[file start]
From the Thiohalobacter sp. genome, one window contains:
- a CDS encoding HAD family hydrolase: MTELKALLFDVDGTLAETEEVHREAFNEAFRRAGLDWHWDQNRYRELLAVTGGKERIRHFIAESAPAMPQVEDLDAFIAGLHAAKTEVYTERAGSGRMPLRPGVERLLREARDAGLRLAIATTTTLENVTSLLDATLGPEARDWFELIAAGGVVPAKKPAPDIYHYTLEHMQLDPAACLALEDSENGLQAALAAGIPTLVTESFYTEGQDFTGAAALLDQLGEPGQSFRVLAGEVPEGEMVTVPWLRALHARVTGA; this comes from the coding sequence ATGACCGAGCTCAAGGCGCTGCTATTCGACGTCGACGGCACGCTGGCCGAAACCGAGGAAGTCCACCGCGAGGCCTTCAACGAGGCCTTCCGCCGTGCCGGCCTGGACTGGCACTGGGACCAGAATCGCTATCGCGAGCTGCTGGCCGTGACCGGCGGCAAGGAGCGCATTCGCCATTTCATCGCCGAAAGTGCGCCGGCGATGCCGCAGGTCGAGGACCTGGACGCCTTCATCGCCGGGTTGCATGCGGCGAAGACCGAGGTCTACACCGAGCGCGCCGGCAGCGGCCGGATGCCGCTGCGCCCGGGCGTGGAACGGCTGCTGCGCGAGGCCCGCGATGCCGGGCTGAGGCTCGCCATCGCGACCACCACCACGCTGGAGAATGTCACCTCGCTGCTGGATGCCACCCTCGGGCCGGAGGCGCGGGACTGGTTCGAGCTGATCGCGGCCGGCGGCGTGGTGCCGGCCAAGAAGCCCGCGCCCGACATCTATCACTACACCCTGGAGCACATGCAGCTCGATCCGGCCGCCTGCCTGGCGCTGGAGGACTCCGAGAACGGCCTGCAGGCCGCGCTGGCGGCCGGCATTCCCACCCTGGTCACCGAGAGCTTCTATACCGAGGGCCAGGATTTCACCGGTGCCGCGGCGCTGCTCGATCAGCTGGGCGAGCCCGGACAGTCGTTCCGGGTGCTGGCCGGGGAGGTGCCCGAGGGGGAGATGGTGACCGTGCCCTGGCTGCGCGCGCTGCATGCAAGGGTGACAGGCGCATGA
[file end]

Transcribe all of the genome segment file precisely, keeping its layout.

From the Thiohalobacter sp. genome, one window contains:
- a CDS encoding HAD family hydrolase: MTELKALLFDVDGTLAETEEVHREAFNEAFRRAGLDWHWDQNRYRELLAVTGGKERIRHFIAESAPAMPQVEDLDAFIAGLHAAKTEVYTERAGSGRMPLRPGVERLLREARDAGLRLAIATTTTLENVTSLLDATLGPEARDWFELIAAGGVVPAKKPAPDIYHYTLEHMQLDPAACLALEDSENGLQAALAAGIPTLVTESFYTEGQDFTGAAALLDQLGEPGQSFRVLAGEVPEGEMVTVPWLRALHARVTGA; this comes from the coding sequence ATGACCGAGCTCAAGGCGCTGCTATTCGACGTCGACGGCACGCTGGCCGAAACCGAGGAAGTCCACCGCGAGGCCTTCAACGAGGCCTTCCGCCGTGCCGGCCTGGACTGGCACTGGGACCAGAATCGCTATCGCGAGCTGCTGGCCGTGACCGGCGGCAAGGAGCGCATTCGCCATTTCATCGCCGAAAGTGCGCCGGCGATGCCGCAGGTCGAGGACCTGGACGCCTTCATCGCCGGGTTGCATGCGGCGAAGACCGAGGTCTACACCGAGCGCGCCGGCAGCGGCCGGATGCCGCTGCGCCCGGGCGTGGAACGGCTGCTGCGCGAGGCCCGCGATGCCGGGCTGAGGCTCGCCATCGCGACCACCACCACGCTGGAGAATGTCACCTCGCTGCTGGATGCCACCCTCGGGCCGGAGGCGCGGGACTGGTTCGAGCTGATCGCGGCCGGCGGCGTGGTGCCGGCCAAGAAGCCCGCGCCCGACATCTATCACTACACCCTGGAGCACATGCAGCTCGATCCGGCCGCCTGCCTGGCGCTGGAGGACTCCGAGAACGGCCTGCAGGCCGCGCTGGCGGCCGGCATTCCCACCCTGGTCACCGAGAGCTTCTATACCGAGGGCCAGGATTTCACCGGTGCCGCGGCGCTGCTCGATCAGCTGGGCGAGCCCGGACAGTCGTTCCGGGTGCTGGCCGGGGAGGTGCCCGAGGGGGAGATGGTGACCGTGCCCTGGCTGCGCGCGCTGCATGCAAGGGTGACAGGCGCATGA